Another ridiculous misadventure that I've endured the last few months has been with DirecTV. I love my satellite television service, and for the most part the customer service staff there is always cordial and extremely helpful. DirecTV solicited me with an offer to upgrade to a new TiVo brand HD receiver. I jumped at the chance because I've been eagerly waiting for DirecTV and TiVo to partner again. Even though I currently have a DirecTV high-definition DVR, I'm excited to get the TiVo brand again. I ordered it on December 22, they charged my credit card on December 23, the technician came to my house on January 2 to install the receiver -- but he had the wrong one with him. He brought the receiver I currently already have, not the new TiVo brand that I wanted and purchased. Apparently, they didn't have in stock the TiVo HD H34 which I ordered. They told me they'd come back with the right receiver on the 14th. No one came and no one contacted me with an explanation. I lost two days of my time waiting for them to deliver and install it, and no satisfactory explaination on what happened or when exactly they'd get it right.
So now the fun begins. I called and tried to resolve the issue, but the customer service representatives, even the supervisors with whom I spoke, seemed to have their hands tied regarding what they could do to expedite my issue. I just wanted to know an explanation of what happened and a date of when my receiver would be delivered and installed. Multiple emails and phonecalls (in which I had to retell my dilemma to someone new each time) seemed to lead nowhere. They made note of my concerns in my account, they told me they would contact the subcontractor to expedite my order, and they promised that someone would be in touch about the issue within 24 hours.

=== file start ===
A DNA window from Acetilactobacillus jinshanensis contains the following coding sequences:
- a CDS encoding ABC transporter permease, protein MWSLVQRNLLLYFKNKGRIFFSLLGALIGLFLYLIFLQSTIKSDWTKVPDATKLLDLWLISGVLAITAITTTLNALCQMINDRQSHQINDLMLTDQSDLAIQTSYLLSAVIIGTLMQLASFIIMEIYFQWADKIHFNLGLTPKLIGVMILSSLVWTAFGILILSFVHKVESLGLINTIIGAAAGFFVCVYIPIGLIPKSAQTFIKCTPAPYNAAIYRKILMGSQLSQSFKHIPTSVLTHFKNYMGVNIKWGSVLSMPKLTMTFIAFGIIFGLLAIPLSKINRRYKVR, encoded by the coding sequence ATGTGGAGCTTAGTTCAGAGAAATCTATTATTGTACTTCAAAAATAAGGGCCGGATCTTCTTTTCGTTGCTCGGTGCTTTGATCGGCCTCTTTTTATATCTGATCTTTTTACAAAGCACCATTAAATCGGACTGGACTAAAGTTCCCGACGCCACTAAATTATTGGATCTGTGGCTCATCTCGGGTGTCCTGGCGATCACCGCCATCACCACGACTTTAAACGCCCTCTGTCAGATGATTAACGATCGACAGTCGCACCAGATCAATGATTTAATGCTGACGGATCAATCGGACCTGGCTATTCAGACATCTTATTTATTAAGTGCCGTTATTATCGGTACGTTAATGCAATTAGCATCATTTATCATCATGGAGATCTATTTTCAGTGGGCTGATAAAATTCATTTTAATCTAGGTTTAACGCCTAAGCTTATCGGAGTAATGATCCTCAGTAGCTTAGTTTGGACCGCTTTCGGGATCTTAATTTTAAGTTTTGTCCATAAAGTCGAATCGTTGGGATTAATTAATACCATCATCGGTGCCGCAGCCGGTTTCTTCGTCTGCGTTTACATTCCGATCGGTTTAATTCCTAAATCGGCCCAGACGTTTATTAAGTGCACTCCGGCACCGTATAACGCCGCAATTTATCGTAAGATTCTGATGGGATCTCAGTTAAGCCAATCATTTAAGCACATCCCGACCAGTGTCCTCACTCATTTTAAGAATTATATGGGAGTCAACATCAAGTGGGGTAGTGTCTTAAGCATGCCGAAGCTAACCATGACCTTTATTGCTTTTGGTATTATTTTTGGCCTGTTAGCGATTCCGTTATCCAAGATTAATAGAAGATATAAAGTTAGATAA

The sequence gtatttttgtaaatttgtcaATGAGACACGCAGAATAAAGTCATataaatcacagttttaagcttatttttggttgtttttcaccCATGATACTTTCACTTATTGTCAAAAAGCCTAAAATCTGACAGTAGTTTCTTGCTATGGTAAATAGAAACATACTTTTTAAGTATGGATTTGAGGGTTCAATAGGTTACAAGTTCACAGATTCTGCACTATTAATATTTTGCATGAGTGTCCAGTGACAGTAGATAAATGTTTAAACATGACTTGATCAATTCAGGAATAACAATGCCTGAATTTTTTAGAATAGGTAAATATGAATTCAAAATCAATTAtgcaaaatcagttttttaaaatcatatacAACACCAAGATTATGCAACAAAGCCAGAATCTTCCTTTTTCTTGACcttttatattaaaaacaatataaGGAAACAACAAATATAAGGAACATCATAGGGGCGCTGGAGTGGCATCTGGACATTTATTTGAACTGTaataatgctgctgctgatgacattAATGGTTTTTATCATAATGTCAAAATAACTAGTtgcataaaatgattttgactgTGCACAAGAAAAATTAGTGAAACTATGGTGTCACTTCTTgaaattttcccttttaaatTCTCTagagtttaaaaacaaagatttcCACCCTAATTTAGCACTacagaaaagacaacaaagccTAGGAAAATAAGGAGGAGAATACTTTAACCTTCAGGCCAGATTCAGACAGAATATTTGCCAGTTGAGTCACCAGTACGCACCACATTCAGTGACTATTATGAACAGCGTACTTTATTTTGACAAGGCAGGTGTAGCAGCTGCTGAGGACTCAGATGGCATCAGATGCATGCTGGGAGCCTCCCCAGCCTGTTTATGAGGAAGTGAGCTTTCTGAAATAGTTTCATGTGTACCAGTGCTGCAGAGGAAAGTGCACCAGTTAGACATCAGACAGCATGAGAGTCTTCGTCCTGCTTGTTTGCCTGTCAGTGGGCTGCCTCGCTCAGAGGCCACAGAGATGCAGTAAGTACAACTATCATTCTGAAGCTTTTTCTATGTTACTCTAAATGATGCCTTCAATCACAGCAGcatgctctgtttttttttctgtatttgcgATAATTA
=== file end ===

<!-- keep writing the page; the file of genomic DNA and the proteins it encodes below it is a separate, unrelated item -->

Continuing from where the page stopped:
Nothing. As a longtime customer of DirecTV, you would think some Customer Service Manager would be assigned to handle my case until it was satisfactorily resolved -- instead, it seemed that the system wouldn't allow it, that the only thing they could do was pass the buck in a circle of confusion.
Frustrated beyond belief, I looked again online at my account on DirecTV.com. The last open order was the early January installation which never happened. It listed a separate phone number to call about my appointment. I figured, let me give this new phone number a shot since I tried almost everything else. It was (no surprise) an automated message, but when I entered my account info, I was informed that I have an upcoming service appointment in a few weeks. Interesting, since no one bothered to tell me or confirm this with me! Does this mean that they have the correct receiver I ordered and will install it that day? The automated message I had called gave me the option to keep the appointment, cancel it, or reschedule it -- I kept it! It was the most progress I had made during this whole ordeal.
I would still like to receive a phone call from an actual human being (but at this point I'll even settle for an email or voice message) verifying that this will indeed be resolved soon, explaining what happened and what will happen next. Will the February appointment be kept and all will be resolved that day? Until then, I'm keeping my fingers crossed.
I know that it's a two-way street -- some customers can be just as annoying as the automated customer service systems. There has to be a happy middleground, though, in which open communication makes customers like me happy and makes their business practices most efficient. They should remember the adage that "the customer is always right" -- the more we get frustrated or find it difficult to do business with them, the more the likelihood that we will abandon them and seek similar services elsewhere. Lately, however, a better name for our experience would be Customer Disservice!